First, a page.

The function of a baselayer is to keep your skin dry and to wick perspiration up to an insulating mid-layer garment that will keep you warm even though it’s damp. While some people prefer a wool baselayer over a synthetic one because it feels warmer and traps less body odor, wool absorbs water when it gets wet and takes longer to dry.
For highly aerobic activities like winter hiking and backpacking, where you’re on the move most of the time, synthetic baselayers are the way to go because they’re very effective at transferring water away from your skin up into your insulating mid-layer. After years of trying different baselayers, my all-time favorite synthetic baselayer remains Patagonia Capilene, made using Polartec Power Dry.
Polartec Power Dry is made using two different synthetic yarns that are knitted together to form what they call a bi-component knit or dual layer garment. The inner yarn absorbs perspiration from your skin, which is in turn absorbed by the second outer yarn, pulling the moisture through the garment. The overall effect is like adding a thin absorbent layer between your baselayer and your mid-layer to better facilitate the transfer of moisture between them. It works real well!
Here are 2 Patagonia baselayer garments that I highly recommend for winter hiking and backpacking that use Polartec Power Dry. While you can usually find Patagonia base layers on sale if you shop around (which is how I buy them), other manufacturers have adopted the fabric including REI, Marmot, Outdoor Research, Mammut, Millet, LL Bean, Cabela’s,and Black Diamond. Make sure you check that they’re made with Polartec Power Dry though, because some brands only make a subset of their garments with it.
Patagonia Capilene Lightweight Crew
Patagonia’s Capilene Lightweight Long Sleeve Crew (formerly Capilene 2) is my go-to base layer for all of my winter hikes down to about 10 degrees, layered under a 100 weight fleece midlayer 1/4 zip pullover and a hard shell jacket. I’ve been known to strip down to it when we’re climbing high angle trails up to treeline with all of our mountaineering gear in our packs. It keeps me cool and dries rapidly in the cold winter air. I like the long sleeve crew cut the best, although Patagonia makes a zip-neck version as well.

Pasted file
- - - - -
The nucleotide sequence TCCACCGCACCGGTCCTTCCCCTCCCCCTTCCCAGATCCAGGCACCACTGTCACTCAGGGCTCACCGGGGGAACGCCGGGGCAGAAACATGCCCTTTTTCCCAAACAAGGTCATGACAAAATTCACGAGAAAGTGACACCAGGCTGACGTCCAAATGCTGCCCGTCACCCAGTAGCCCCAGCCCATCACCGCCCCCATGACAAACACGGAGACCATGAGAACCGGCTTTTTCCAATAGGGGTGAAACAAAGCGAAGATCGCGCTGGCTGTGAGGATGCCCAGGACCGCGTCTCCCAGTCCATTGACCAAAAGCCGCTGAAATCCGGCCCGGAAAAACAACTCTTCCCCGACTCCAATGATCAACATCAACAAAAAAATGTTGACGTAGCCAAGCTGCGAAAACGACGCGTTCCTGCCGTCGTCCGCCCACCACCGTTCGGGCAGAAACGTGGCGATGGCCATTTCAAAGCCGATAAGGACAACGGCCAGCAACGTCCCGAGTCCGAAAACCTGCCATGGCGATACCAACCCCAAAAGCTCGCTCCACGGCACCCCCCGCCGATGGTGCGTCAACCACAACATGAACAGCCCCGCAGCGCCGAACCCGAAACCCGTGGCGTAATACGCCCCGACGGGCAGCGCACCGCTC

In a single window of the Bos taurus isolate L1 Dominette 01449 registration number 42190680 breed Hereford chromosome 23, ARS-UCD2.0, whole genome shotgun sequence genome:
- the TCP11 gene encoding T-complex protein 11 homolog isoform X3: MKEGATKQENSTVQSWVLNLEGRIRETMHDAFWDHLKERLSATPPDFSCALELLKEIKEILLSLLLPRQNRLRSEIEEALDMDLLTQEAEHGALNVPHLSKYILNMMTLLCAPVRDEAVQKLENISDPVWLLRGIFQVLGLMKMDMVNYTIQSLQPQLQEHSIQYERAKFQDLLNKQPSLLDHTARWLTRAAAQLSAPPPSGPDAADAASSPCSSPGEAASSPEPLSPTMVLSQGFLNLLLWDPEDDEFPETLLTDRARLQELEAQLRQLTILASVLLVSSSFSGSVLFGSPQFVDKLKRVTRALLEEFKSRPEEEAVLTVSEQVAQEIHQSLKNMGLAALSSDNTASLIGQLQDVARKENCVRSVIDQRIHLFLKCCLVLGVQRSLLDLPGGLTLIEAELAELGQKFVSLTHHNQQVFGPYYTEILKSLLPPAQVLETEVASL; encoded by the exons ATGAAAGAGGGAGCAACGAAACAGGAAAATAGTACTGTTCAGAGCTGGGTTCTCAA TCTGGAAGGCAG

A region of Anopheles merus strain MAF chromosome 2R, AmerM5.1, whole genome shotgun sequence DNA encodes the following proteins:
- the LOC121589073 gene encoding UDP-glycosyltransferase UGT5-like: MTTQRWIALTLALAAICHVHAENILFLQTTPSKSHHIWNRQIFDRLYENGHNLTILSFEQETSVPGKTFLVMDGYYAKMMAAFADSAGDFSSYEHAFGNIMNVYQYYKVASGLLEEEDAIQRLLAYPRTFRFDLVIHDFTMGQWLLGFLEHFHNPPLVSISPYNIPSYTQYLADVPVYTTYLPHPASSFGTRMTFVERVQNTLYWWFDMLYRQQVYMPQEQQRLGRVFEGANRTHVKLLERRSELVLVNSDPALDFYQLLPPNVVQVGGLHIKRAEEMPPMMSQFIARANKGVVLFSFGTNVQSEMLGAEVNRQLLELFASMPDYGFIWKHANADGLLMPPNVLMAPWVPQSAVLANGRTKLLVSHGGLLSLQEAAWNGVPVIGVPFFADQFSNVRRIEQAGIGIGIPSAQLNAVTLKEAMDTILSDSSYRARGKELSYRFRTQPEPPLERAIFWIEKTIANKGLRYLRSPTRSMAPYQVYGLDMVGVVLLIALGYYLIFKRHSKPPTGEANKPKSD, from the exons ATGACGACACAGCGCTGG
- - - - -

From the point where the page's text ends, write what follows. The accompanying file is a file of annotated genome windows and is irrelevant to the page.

Patagonia Capilene Midweight Crew
When it gets really cold out and the temperature drops under 10 degrees, I switch to the heavier Patagonia Capilene Midweight Crew because it’s much warmer. This is for seriously cold hikes, although we usually draw the line at 20 below zero and stay home on those days. I still use a 100 weight fleece pullover as a mid-layer on cold winter hikes, but I will layer up with an insulated vest under my shell layer if I get chilled. These temperatures are pretty brutal to hike in, but you can stay safe if you have the right hats, gloves, insulated boots and bring plenty of hot drinking water along.
Proven Track Record
I’ve been using Patagonia baselayer garments for over 10 years (see Patagonia Capilene Baselayers, a post I wrote about them in 2008) and can’t recommend them highly enough.They’re super durable, easy to wash and dry, and I still use every Capilene shirt and long john I’ve ever bought to this day.
Disclosure: Philip Werner has purchased all of his Patagonia Capilene baselayers with his own funds.
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